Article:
Law Degree Employability at top Russell Group unis. Should I do a law degree?

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mutd2103
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I am planning to go to a top Russell university (LSE, UCL, KCL, Warwick, Nottingham, Bristol, Durham, Maybe Oxbridge)
My predicted grades are A*AA
The concern I have is to do with employment opportunities after I do the degree. How hard is it to get a training contract, pupillage or a job at a London financial firm?
My main concern right now is it if it's worth doing a Law Degree at a top Russell group university or another degree such as Accounting and Finance. My main issue being that of employability.
Furthermore, I am talking about employment opportunities which are financially lucrative.
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Fwd
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Firstly, i'm 99% they're scrapping training contracts, the LPC and the postgrad conversion course.. so, hopefully, getting a job is going to be way easier(?) This is meant to be happening no earlier than 2020.

Are you really planning to choose a degree on the basis of which one is going to make you the most employable? Or am I not understand correctly lol
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Chichaldo
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(Original post by Fwd)
Firstly, i'm 99% they're scrapping training contracts, the LPC and the postgrad conversion course.. so, hopefully, getting a job is going to be way easier(?) This is meant to be happening no earlier than 2020.

Are you really planning to choose a degree on the basis of which one is going to make you the most employable? Or am I not understand correctly lol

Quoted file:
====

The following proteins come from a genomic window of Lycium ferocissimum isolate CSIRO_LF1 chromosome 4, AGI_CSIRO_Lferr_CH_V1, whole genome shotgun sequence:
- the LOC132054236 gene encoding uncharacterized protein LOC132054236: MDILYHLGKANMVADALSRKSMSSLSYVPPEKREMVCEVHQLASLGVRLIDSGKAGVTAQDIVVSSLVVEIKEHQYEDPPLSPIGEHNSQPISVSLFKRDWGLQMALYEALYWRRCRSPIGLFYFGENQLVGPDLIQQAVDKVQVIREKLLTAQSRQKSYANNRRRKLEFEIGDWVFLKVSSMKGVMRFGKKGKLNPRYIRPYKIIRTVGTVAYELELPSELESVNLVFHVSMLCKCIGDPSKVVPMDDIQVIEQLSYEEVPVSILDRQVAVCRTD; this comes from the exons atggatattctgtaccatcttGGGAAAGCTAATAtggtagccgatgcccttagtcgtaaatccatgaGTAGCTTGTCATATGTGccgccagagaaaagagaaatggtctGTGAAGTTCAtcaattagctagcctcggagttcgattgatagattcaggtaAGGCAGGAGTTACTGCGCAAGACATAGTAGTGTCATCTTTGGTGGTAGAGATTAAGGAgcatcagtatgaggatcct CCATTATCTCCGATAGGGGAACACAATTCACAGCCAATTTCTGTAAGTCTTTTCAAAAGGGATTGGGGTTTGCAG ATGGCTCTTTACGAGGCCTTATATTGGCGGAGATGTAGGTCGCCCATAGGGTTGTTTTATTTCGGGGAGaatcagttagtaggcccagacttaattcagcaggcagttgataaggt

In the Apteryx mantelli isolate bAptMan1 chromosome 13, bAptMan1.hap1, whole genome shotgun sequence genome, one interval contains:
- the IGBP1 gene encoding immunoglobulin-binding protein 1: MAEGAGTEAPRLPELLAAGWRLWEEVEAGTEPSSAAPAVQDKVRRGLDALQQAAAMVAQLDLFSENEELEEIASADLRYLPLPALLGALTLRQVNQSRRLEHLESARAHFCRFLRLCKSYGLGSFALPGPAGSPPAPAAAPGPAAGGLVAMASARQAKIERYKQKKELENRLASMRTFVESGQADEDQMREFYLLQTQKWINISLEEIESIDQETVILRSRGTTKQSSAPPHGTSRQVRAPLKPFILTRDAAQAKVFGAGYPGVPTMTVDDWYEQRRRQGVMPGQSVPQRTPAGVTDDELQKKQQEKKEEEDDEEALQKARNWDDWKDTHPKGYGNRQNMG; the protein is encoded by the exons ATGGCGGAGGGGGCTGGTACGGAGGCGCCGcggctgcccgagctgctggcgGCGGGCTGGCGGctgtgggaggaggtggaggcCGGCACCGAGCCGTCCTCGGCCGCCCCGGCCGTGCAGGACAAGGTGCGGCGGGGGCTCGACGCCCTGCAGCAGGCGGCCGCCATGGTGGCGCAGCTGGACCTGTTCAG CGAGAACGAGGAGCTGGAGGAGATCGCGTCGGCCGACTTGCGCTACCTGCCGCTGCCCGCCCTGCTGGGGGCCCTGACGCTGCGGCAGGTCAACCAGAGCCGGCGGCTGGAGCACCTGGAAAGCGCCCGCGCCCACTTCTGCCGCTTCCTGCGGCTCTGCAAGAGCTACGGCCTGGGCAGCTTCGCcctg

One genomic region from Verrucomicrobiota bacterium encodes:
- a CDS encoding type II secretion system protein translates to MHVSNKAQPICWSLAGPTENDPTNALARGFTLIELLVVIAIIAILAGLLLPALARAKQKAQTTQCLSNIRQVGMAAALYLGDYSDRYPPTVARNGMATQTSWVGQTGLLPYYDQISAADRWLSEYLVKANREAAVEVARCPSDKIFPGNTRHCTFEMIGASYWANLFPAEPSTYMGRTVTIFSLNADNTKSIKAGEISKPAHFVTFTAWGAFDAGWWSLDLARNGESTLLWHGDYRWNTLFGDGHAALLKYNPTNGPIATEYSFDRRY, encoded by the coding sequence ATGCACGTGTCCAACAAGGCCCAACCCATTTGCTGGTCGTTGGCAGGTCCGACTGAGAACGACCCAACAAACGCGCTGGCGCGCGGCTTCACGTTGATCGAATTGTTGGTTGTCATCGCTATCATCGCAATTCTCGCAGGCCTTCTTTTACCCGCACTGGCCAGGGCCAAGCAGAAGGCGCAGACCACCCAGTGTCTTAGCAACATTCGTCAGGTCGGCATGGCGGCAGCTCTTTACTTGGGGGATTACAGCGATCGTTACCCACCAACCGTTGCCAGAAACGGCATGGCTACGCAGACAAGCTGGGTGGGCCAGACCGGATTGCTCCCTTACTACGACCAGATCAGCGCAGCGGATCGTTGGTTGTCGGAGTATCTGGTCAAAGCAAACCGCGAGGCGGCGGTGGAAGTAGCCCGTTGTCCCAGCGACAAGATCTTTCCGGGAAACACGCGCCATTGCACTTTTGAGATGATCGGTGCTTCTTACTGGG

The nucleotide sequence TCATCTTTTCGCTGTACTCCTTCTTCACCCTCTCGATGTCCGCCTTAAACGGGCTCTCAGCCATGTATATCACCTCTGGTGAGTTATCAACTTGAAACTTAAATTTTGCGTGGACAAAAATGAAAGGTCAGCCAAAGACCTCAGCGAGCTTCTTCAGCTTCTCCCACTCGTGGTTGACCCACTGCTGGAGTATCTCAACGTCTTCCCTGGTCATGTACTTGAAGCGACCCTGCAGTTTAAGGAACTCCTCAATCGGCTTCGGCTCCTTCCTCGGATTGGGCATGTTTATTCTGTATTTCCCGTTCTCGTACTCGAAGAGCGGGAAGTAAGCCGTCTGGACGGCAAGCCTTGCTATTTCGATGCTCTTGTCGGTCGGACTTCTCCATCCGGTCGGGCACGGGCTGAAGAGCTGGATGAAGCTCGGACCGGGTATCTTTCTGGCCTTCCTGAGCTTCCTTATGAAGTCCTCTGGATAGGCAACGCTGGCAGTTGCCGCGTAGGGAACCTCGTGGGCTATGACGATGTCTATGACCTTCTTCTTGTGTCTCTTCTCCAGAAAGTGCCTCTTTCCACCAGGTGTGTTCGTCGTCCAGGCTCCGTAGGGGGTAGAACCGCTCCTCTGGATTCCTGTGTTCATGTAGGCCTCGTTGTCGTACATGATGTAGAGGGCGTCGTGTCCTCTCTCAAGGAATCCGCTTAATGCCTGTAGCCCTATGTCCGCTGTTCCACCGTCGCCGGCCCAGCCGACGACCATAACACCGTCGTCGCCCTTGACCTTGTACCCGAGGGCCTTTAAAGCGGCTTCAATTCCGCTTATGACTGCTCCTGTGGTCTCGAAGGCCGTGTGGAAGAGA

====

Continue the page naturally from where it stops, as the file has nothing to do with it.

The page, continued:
Wait what (1st year law UG)
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Fwd
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(Original post by Chichaldo)
Wait what (1st year law UG)


https://www.legalcheek.com/2017/04/i...eing-scrapped/

I first read about it on the University of Law website. I think it's great lol, I'm also a first year and was freaking out daily about training contracts
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mutd2103
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(Original post by Fwd)
Firstly, i'm 99% they're scrapping training contracts, the LPC and the postgrad conversion course.. so, hopefully, getting a job is going to be way easier(?) This is meant to be happening no earlier than 2020.

Are you really planning to choose a degree on the basis of which one is going to make you the most employable? Or am I not understand correctly lol
Thank you for replying. Firstly, where have you got this information from? (about the scrapping training contracts)
And, no I am not choosing a degree simply on its employability, but employability will play a significant role in my choice.
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Fwd
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(Original post by mutd2103)